Knee Deep Brewing Company is a relative newcomer to the craft beer market, initially opening production in 2010 by contracting its brewing to Mt. Tallac Brewing in Lake Tahoe before opening its own brewery in 2011 in Lincoln, Calif. While initial distribution was limited solely to the Reno, Nev. area, Knee Deep has since expanded to sell their beer in California, Nevada, Arizona, Idaho and Ohio. With a relatively small line-up1 the majority of Knee Deep’s beers are hop-centric and over half of the year round offerings are some variant of an IPA. Of all its hop forward brews, perhaps the most highly regarded is the Hoptologist Double IPA.
Just from reading the label it’s abundantly clear that the Hoptologist is not messing around. 102 IBUs and a 9-percent ABV makes for a big IPA no matter how you slice it. I have to be honest, I had never heard of Knee Deep Brewing or the Hoptologist before my editor handed me a bottle and said “review this.” The bottom line is there are so many quality breweries putting out fantastic IPAs in smaller regions with limited2Or non-existent.] distribution that it is all but impossible to keep track of them all unless you do a lot of traveling or have a lot of fellow beer nerd friends scattered across the country. Either way, the hop fields are ripe for harvest if you know where to look, but I digress. Back to the beer at hand.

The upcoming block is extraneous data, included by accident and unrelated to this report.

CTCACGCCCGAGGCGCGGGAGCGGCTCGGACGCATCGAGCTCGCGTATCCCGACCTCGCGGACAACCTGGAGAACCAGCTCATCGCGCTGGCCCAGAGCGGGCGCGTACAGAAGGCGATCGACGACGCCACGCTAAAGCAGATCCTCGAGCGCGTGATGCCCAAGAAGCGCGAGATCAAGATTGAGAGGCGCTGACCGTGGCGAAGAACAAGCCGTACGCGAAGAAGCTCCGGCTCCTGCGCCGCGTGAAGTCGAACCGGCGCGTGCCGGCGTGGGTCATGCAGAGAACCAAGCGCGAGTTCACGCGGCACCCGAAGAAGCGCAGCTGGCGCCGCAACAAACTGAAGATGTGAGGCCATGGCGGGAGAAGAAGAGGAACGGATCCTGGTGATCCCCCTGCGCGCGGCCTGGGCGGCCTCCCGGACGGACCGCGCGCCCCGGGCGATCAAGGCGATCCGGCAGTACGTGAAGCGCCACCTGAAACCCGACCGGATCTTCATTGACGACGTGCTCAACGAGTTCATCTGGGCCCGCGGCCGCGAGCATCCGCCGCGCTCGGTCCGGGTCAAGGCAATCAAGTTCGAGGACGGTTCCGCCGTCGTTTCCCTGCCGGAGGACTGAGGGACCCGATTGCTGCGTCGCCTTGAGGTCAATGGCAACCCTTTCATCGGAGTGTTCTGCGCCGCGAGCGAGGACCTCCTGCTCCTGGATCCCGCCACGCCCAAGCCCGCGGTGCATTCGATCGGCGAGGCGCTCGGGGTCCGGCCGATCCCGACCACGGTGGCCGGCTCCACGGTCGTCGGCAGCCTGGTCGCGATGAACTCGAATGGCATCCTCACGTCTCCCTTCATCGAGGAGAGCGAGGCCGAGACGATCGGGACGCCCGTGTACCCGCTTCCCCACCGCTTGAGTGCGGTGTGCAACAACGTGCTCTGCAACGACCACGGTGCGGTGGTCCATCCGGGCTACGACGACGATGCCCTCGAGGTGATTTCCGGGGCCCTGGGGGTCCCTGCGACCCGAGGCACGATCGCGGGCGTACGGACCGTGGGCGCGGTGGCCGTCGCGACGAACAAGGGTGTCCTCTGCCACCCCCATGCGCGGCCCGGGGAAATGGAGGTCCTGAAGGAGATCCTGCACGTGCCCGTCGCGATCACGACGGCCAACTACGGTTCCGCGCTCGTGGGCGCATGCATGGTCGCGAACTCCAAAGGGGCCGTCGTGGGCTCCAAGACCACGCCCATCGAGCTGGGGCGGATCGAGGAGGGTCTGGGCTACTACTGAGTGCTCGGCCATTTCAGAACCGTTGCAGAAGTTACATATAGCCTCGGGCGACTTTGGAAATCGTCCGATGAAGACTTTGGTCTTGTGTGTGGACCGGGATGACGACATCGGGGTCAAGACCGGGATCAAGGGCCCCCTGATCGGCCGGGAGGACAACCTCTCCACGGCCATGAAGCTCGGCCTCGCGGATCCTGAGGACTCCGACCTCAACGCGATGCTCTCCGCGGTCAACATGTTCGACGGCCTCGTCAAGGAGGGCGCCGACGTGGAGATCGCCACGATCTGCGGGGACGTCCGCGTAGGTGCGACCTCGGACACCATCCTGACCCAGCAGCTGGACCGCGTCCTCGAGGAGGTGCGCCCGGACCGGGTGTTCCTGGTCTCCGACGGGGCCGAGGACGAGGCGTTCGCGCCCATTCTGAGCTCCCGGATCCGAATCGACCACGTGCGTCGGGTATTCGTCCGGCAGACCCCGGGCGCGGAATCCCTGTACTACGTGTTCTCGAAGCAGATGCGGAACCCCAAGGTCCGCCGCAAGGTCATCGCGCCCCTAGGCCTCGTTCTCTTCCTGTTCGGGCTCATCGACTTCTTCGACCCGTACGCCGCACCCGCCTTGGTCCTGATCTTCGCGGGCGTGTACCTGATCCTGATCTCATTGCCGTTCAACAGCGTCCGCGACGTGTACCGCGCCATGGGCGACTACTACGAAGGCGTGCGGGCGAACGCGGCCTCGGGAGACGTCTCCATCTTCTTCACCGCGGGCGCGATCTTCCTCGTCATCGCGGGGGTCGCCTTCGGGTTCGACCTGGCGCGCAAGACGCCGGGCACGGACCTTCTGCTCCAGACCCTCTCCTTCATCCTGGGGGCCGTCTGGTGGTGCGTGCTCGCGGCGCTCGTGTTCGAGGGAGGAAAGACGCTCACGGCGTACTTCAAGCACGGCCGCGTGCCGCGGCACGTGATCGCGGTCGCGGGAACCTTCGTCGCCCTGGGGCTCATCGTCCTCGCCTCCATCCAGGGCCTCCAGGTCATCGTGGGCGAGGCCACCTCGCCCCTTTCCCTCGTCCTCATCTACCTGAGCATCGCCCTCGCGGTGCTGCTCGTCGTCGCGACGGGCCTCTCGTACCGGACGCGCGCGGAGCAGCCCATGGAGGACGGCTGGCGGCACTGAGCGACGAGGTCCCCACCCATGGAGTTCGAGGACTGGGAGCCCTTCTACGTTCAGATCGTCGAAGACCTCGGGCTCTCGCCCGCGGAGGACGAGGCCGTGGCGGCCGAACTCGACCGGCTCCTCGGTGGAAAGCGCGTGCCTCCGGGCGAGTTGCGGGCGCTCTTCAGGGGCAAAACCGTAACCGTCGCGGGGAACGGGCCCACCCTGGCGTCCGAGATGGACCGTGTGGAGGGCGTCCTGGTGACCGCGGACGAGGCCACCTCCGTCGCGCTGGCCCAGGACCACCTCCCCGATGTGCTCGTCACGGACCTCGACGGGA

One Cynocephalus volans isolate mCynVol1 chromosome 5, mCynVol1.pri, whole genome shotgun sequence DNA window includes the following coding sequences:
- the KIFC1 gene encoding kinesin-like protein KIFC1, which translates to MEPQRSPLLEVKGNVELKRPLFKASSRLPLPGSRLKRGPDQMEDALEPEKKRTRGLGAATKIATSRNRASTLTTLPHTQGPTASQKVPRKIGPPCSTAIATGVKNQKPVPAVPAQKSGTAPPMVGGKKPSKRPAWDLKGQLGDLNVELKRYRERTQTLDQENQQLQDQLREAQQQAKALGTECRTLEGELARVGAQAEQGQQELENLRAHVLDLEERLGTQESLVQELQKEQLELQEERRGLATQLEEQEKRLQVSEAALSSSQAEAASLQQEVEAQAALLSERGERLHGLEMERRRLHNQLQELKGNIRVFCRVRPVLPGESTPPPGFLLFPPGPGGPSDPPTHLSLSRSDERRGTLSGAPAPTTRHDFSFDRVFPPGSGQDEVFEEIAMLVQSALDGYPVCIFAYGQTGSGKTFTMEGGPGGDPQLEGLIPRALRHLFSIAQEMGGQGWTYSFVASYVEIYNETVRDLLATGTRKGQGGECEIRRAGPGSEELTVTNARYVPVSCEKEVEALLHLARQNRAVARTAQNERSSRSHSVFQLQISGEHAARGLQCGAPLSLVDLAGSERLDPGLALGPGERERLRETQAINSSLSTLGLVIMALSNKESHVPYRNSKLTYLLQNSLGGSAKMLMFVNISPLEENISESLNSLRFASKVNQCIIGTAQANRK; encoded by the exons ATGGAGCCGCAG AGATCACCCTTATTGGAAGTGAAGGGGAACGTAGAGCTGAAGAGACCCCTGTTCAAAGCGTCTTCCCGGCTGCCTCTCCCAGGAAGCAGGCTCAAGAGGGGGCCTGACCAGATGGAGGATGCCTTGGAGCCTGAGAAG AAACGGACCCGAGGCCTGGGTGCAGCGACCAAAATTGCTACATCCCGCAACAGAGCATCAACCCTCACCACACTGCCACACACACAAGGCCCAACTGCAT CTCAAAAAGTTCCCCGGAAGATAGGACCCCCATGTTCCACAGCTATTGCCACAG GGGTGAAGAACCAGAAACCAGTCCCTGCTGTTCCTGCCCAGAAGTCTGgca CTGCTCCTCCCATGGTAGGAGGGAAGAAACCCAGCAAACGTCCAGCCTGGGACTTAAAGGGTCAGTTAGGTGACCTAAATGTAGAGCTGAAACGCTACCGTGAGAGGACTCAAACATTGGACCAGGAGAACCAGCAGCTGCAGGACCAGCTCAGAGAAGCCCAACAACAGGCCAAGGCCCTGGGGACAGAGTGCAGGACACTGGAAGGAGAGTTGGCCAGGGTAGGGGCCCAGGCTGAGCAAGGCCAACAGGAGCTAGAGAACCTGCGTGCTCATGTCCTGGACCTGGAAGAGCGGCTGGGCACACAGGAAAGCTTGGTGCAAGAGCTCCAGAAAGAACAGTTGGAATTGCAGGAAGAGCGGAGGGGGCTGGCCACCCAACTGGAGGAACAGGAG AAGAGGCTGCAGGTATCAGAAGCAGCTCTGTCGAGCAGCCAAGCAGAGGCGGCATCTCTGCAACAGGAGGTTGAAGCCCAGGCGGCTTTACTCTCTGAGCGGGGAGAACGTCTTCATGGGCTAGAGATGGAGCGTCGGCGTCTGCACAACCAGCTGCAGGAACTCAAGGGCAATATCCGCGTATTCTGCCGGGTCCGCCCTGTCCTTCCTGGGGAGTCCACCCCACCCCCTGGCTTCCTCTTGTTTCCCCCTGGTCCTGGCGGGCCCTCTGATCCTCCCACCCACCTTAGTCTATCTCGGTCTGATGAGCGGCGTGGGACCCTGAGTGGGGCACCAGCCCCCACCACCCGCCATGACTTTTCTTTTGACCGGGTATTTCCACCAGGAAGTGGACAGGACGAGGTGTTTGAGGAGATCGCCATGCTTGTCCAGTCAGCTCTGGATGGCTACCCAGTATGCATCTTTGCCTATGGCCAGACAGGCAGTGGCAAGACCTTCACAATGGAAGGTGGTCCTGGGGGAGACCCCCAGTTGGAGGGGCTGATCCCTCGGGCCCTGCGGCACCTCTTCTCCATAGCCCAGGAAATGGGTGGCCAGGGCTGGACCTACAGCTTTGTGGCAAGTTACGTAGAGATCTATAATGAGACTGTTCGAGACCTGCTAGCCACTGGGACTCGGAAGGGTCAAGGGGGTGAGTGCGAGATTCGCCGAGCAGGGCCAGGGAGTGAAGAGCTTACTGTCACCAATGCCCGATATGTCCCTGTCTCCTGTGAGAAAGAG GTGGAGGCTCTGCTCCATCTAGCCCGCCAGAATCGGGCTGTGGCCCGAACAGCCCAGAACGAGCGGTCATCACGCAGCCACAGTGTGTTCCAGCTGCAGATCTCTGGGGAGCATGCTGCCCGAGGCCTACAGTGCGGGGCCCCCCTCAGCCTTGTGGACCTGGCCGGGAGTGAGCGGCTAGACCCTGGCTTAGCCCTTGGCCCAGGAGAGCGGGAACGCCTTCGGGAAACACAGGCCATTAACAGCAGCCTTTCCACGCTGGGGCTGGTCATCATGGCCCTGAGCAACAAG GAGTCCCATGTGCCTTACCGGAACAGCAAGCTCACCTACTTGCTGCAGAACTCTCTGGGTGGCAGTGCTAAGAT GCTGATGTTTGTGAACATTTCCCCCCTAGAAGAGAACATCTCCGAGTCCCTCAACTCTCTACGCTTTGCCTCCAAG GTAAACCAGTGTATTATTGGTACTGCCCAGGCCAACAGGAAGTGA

Hoptologist pours a hazy honey-gold into a tulip glass with a modest amount of head that gradually disappears into a slight layer of foam on the surface of the glass with a thing ring of bubbles around the rim. Several bubbles rise lazily to the top and a quick swirl brings some nice sticky lacing that slowly glides back into the beer.
The nose is sweet hop deliciousness and full of pine, lemongrass, and grapefruit. There’s a faint hint of the substantial alcohol content, but it’s not overwhelming and only noticeable if you’re really looking for it.
Now it’s business time. My first sip of Hoptologist is a fist-full of hop bitterness straight to the face. There’s a touch of sweet orange rind mid-palate before finishing with another round of bitter hops. The mouthfeel is chewy for an IPA which I contribute largely to the resinous hops being rounded out by a decent malt backbone. Carbonation is on the lighter side of medium and could honestly use a little boost, which is saying something when you consider that one of my biggest gripes in a beer is over-carbonation.